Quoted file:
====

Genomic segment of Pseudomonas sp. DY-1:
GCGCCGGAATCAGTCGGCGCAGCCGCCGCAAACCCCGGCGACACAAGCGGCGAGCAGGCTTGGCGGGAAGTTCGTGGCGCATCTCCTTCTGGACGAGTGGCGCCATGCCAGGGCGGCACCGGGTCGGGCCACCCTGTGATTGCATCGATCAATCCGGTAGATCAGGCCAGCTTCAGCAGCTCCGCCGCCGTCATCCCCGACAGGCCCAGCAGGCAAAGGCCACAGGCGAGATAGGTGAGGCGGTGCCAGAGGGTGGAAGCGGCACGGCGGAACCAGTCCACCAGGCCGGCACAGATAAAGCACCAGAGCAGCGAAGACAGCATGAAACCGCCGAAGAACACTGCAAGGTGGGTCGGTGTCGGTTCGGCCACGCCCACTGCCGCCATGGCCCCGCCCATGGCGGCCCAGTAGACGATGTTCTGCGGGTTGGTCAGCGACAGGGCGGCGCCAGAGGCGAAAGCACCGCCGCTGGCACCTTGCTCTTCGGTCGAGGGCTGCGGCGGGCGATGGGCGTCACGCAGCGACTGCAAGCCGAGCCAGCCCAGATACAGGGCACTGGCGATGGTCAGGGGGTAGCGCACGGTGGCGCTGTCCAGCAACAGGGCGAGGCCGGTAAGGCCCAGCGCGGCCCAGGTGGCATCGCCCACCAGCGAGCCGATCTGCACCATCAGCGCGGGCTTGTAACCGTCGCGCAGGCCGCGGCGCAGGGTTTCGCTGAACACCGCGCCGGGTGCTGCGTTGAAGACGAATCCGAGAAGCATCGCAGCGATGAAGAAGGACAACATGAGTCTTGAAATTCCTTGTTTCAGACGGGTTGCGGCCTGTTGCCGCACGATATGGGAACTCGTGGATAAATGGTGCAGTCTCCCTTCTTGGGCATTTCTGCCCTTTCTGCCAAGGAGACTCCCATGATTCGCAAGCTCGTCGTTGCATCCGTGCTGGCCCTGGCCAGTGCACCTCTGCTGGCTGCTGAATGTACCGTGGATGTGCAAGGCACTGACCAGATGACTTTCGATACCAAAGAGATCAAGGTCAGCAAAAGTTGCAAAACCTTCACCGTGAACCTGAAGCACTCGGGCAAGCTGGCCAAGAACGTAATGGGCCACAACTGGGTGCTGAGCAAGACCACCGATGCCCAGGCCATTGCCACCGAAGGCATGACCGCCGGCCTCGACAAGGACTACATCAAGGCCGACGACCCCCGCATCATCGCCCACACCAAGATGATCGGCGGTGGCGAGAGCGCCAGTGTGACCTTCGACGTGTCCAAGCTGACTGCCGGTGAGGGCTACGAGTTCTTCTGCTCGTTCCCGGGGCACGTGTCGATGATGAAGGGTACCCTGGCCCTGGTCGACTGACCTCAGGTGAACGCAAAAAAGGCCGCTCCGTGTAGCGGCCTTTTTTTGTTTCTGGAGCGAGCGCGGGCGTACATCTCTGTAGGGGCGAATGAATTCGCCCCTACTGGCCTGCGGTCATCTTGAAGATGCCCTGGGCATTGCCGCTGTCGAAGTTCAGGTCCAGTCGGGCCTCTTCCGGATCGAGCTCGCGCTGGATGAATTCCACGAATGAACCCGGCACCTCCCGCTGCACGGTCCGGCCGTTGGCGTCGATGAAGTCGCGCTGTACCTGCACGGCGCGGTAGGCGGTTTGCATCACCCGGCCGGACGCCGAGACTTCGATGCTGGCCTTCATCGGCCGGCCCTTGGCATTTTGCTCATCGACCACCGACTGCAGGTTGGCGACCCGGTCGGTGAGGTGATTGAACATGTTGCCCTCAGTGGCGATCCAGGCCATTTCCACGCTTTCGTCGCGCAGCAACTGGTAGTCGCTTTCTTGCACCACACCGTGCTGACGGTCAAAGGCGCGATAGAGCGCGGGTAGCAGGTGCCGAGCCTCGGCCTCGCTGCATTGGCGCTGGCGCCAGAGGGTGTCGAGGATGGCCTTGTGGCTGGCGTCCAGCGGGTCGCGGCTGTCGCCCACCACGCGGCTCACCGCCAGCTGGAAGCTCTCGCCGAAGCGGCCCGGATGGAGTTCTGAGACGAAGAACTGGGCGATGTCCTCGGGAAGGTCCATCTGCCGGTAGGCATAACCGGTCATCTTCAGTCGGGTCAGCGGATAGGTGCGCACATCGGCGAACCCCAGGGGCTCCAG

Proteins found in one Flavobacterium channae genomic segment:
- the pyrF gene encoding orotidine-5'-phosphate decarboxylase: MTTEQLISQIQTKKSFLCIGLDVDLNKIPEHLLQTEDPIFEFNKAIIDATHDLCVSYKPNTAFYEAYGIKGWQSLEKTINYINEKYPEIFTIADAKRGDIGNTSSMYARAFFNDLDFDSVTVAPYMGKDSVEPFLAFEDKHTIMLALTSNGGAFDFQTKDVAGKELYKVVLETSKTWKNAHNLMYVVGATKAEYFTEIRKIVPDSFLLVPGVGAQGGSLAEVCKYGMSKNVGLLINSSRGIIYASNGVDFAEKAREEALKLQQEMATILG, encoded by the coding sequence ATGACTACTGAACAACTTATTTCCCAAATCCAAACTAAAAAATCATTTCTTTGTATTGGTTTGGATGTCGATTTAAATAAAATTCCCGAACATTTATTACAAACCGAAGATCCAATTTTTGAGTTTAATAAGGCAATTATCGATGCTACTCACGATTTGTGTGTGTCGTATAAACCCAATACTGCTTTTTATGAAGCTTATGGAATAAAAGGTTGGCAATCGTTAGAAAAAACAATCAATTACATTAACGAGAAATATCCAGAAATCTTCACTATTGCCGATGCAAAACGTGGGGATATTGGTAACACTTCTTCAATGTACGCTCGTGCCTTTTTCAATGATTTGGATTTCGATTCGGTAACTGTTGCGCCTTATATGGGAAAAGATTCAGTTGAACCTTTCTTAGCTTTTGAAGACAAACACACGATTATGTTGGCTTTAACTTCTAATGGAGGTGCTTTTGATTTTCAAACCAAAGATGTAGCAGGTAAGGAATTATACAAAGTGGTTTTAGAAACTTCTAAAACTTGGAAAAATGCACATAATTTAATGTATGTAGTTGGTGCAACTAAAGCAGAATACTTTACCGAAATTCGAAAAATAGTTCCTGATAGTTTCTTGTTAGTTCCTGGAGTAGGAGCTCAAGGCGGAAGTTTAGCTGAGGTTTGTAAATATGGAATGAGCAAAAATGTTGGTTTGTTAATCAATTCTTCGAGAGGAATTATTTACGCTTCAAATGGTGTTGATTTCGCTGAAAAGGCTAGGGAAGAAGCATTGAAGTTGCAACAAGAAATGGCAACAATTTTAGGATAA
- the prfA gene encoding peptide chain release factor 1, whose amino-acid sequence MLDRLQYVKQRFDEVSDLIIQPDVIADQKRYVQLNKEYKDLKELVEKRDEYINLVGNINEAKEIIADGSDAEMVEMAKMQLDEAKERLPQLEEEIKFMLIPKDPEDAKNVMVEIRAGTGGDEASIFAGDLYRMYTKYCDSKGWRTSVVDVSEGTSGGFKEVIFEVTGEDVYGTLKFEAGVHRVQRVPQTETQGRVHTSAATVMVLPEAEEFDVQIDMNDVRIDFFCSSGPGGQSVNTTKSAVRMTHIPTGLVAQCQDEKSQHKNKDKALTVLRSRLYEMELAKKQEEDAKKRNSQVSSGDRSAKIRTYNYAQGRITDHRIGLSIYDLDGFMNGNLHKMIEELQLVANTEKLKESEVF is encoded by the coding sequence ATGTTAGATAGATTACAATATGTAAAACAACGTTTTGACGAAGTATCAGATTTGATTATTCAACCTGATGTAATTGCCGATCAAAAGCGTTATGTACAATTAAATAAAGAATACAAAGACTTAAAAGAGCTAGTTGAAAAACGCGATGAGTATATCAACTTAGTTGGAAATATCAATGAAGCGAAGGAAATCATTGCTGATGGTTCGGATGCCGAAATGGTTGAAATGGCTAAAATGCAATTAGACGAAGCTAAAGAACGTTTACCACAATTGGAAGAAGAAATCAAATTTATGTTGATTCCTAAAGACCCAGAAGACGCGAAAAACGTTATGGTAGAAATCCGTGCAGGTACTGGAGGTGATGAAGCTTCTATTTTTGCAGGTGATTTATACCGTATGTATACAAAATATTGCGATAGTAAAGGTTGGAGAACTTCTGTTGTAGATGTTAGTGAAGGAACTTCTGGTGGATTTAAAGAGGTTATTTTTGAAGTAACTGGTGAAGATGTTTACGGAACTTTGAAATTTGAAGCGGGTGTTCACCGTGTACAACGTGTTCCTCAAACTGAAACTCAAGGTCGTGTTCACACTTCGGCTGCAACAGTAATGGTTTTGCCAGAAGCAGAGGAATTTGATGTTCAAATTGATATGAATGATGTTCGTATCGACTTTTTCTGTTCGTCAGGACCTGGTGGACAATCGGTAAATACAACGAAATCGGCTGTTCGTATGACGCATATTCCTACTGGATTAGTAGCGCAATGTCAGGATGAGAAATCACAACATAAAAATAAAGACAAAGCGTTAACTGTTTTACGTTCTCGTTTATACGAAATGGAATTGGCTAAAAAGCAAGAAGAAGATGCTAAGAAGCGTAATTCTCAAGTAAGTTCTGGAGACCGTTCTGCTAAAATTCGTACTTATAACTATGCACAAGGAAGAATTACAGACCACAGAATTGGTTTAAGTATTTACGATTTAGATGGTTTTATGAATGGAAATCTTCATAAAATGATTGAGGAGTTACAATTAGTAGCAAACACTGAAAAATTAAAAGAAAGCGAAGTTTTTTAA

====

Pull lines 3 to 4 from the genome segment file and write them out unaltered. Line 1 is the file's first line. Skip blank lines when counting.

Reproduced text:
Proteins found in one Flavobacterium channae genomic segment:
- the pyrF gene encoding orotidine-5'-phosphate decarboxylase: MTTEQLISQIQTKKSFLCIGLDVDLNKIPEHLLQTEDPIFEFNKAIIDATHDLCVSYKPNTAFYEAYGIKGWQSLEKTINYINEKYPEIFTIADAKRGDIGNTSSMYARAFFNDLDFDSVTVAPYMGKDSVEPFLAFEDKHTIMLALTSNGGAFDFQTKDVAGKELYKVVLETSKTWKNAHNLMYVVGATKAEYFTEIRKIVPDSFLLVPGVGAQGGSLAEVCKYGMSKNVGLLINSSRGIIYASNGVDFAEKAREEALKLQQEMATILG, encoded by the coding sequence ATGACTACTGAACAACTTATTTCCCAAATCCAAACTAAAAAATCATTTCTTTGTATTGGTTTGGATGTCGATTTAAATAAAATTCCCGAACATTTATTACAAACCGAAGATCCAATTTTTGAGTTTAATAAGGCAATTATCGATGCTACTCACGATTTGTGTGTGTCGTATAAACCCAATACTGCTTTTTATGAAGCTTATGGAATAAAAGGTTGGCAATCGTTAGAAAAAACAATCAATTACATTAACGAGAAATATCCAGAAATCTTCACTATTGCCGATGCAAAACGTGGGGATATTGGTAACACTTCTTCAATGTACGCTCGTGCCTTTTTCAATGATTTGGATTTCGATTCGGTAACTGTTGCGCCTTATATGGGAAAAGATTCAGTTGAACCTTTCTTAGCTTTTGAAGACAAACACACGATTATGTTGGCTTTAACTTCTAATGGAGGTGCTTTTGATTTTCAAACCAAAGATGTAGCAGGTAAGGAATTATACAAAGTGGTTTTAGAAACTTCTAAAACTTGGAAAAATGCACATAATTTAATGTATGTAGTTGGTGCAACTAAAGCAGAATACTTTACCGAAATTCGAAAAATAGTTCCTGATAGTTTCTTGTTAGTTCCTGGAGTAGGAGCTCAAGGCGGAAGTTTAGCTGAGGTTTGTAAATATGGAATGAGCAAAAATGTTGGTTTGTTAATCAATTCTTCGAGAGGAATTATTTACGCTTCAAATGGTGTTGATTTCGCTGAAAAGGCTAGGGAAGAAGCATTGAAGTTGCAACAAGAAATGGCAACAATTTTAGGATAA